July 19, 2020

Brief synopsis of the readings: In the Old Testament book of Wisdom (a book that only Catholics recognize) the writer speaks of a god who judges justly and whose justice finds its source in strength. God’s justice then gives us the roadmap to be kind to each other and have our sins forgiven. Continuing in Matthew’s Gospel Jesus tells a series of parables. In the first a farmer plants wheat but as it starts to grow but his “enemy” plants darnel (weeds) among the wheat. Seeing the results of this, the farmer’s servants suggested pulling the weeds but the farmer declined. He said that there was too much of a chance that they will pull up both weeds and wheat. Instead he instructed them to wait until the harvest when they can harvest both wheat and darnel and separate the two. In the next parable he described the kingdom of heaven as a mustard seed: though it’s the smallest of seeds yet grows into “the biggest shrub of all and becomes a tree.” Next he describes the kingdom of heaven as yeast that gets measured with flour. Finally someone asks him about the parable of the darnel. He explains that the wheat represents subjects of the kingdom and the darnel represents the evil one. At the harvest the darnel will be gathered and burned “where there will be weeping and grinding of teeth.”

As many of you know I’ve been preaching for a number of years. After all these years there are weeks I’ll look at the readings and scratch my head looking for a starting point for the homily. Other weeks, like this one, confront me with too many starting points. And truthfully days like this pose a larger problem.

It’s both easy and tempting to talk about all three parables and randomly wander among them. And apologies to fans of mustard seeds and yeast, today I’m going to talk about darnel. And just like last week I have to admit that I know nothing about farming and I’ll confess to any rookie mistakes. I even had to google darnel to find that it’s a weed.

But I do know this: we don’t like weeks because they steal nutrients from the plants that we harvest and they provide nothing to us. All they do is rob from the wheat and make them weaker.

The end of the Gospel can sound chilling as it describes “subjects of the evil one” who will be thrown into the fire where there will be wailing and gnashing of teeth. Generations of preachers have used this to terrify their followers.

There is even a joke about this: A pastor was preaching on this reading when he was interrupted by an elderly woman in the front row who asked what will happen to those with no teeth. He responds: “God in his wisdom has already considered this. Teeth will be provided.”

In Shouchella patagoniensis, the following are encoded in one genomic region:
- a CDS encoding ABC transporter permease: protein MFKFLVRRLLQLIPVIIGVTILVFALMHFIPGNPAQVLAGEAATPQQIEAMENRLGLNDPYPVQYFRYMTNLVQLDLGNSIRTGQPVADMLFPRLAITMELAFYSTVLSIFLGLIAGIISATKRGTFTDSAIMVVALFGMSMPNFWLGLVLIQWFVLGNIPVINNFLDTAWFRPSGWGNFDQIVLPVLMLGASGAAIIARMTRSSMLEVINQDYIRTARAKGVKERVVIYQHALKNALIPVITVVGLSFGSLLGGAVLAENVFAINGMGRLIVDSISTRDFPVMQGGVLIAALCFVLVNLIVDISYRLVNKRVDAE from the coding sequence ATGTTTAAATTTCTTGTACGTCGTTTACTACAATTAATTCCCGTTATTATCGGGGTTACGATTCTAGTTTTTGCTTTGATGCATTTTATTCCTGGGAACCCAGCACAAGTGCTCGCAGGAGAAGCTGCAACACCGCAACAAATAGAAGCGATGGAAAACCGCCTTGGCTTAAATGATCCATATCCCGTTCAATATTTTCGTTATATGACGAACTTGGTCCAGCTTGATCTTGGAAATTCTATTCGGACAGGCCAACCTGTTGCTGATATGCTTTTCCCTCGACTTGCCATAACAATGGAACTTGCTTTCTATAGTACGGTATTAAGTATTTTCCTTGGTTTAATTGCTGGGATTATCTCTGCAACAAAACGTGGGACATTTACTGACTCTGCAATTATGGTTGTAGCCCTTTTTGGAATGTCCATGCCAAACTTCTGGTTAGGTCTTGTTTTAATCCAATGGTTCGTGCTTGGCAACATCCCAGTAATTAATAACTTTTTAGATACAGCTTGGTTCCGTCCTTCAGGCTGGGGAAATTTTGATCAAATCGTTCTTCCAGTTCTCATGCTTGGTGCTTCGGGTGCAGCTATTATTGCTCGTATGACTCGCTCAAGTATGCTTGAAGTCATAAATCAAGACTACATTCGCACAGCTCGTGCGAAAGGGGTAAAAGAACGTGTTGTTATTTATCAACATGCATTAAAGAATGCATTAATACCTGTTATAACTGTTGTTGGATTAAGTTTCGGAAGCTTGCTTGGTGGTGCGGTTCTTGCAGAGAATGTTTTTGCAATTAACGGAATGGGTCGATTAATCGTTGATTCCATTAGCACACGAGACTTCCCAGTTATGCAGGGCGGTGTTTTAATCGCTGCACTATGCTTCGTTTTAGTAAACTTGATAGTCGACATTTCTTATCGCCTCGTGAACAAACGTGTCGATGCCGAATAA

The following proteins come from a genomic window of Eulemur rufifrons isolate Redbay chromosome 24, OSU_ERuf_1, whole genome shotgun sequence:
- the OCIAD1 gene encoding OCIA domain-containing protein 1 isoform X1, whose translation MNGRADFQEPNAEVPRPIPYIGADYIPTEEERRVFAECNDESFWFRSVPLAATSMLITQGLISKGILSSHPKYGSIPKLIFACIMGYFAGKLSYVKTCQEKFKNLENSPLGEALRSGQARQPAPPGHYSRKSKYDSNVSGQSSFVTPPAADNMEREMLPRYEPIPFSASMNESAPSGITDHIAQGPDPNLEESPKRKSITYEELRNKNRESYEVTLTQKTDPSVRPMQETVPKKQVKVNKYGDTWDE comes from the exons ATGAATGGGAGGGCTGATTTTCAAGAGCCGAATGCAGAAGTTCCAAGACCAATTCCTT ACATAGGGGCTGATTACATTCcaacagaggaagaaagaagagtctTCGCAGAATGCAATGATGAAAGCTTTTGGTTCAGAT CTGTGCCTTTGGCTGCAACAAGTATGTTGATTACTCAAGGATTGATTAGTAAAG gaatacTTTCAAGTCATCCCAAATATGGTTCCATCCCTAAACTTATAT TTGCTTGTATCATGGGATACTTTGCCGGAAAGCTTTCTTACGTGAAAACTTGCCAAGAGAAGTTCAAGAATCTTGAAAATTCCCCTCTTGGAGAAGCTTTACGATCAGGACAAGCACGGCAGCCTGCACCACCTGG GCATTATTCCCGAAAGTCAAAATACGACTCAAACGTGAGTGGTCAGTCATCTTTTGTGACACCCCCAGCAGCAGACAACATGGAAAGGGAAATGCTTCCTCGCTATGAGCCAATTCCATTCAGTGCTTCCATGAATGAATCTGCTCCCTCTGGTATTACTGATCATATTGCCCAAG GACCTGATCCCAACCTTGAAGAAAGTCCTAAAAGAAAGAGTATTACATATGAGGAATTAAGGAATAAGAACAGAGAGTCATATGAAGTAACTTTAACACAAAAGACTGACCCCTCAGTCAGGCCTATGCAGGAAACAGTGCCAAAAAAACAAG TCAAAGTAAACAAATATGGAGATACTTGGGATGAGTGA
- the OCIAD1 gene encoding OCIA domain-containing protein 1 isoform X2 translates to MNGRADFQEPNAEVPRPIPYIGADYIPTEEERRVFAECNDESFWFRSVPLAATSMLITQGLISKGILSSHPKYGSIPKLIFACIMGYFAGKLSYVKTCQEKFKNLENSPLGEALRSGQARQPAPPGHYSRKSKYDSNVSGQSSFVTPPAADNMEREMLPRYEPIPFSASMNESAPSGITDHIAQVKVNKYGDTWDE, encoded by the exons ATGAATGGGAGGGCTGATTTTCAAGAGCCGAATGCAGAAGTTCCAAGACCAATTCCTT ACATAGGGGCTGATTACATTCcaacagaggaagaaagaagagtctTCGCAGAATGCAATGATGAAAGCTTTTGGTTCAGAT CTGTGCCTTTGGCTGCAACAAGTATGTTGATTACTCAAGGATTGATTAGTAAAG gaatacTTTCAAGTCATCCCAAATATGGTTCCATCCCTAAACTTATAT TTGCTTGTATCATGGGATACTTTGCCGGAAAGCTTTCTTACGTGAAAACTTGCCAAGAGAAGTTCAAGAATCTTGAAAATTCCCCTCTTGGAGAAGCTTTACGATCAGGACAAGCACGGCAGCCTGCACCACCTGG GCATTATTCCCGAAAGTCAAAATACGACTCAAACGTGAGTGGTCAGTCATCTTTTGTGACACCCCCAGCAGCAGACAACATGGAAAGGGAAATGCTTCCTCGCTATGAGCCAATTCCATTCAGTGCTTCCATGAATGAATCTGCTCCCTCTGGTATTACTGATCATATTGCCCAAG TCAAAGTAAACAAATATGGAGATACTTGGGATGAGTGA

But I suggest we look at this parable with fresh eyes. Here is my first question: when the enemy plants the darnel, what does he get out of it? Perhaps he is a competing farmer who hopes to benefit from the misfortune of another farmer. I hope I’m not alone in seeing farmers who know and support each other and will lending a helping hand in a crisis. But the cold, hard facts are this: the value of your crop depends on many factors, but primarily the amount of the crop that’s harvested. If you do well and others don’t, your crop is more valuable. But this just seems like a lot of work for a small advantage.

Perhaps “the enemy” isn’t a farmer at all but someone who has a grudge against this farmer. But when Jesus talks about evil he never really talks about it on a personal level.

Maybe we should read something into this parable about the good farmer vs. the enemy. In our recent history we’ve seen examples of an enemy who wishes to steal from the farmer and they’ve done so by claiming to be the farmer.

In 1993 we first learned about David Koresh. He claimed to be a Christian and led a group of like minded people in Waco, Texas. He warned his followers that he was the good farmer and the rest of us Christians were the darnel. His craving for power led him to delude and abuse his followers, finally ending with the death of himself, four members of law enforcement, and seventy nine of his followers. He was clearly the enemy.

But we don’t have to be members of a cult to heed this parable. I think we’ve all had occasions when someone has tried to talk us into a belief or an action that advances his agenda and not God’s. Nearly every day we hear from someone who claims the mantle of Christianity and gives us a list of people they declare to be our enemies (and their mailings always include a return envelope).

Here’s my last question about the parable: why did the farmer instruct his servants not to pull the weeds? Every gardener I know spends hours pulling weeds. If they wait until they harvest their strawberries or watermelon, their yield will have diminished significantly. They don’t appear to worry about pulling up the good with the bad. Perhaps there is a qualitative difference between farms and gardens and any farmers out there can tell me if I’m off base.

Then again, maybe that’s hidden key. If the wheat and darnel are really those who follow Jesus and those who think they are following Jesus it gives the wheat the chance to communicate with the darnel.

If we look on this simply in terms of wheat and darnel it doesn’t make much sense. Wheat can’t convert darnel into wheat, nor can darnel covert wheat into darnel. But when we see someone we love wandering from values they used to share, we have the opportunity to do something.

Here’s a clear example: while most of us are heterosexual we all know those who identify as homosexual. Jesus’ call to love calls us to a place not just of tolerance, not just of acceptance, but to a place of love. Jesus doesn’t call us to a place of hating homosexuals, or to a place of “loving the sinner and hating the sin,” but to a place of truly loving all of us regardless of orientation.

Because by harvest time we can all agree that we look forward to the day when the wheat is harvested and their is not darnel.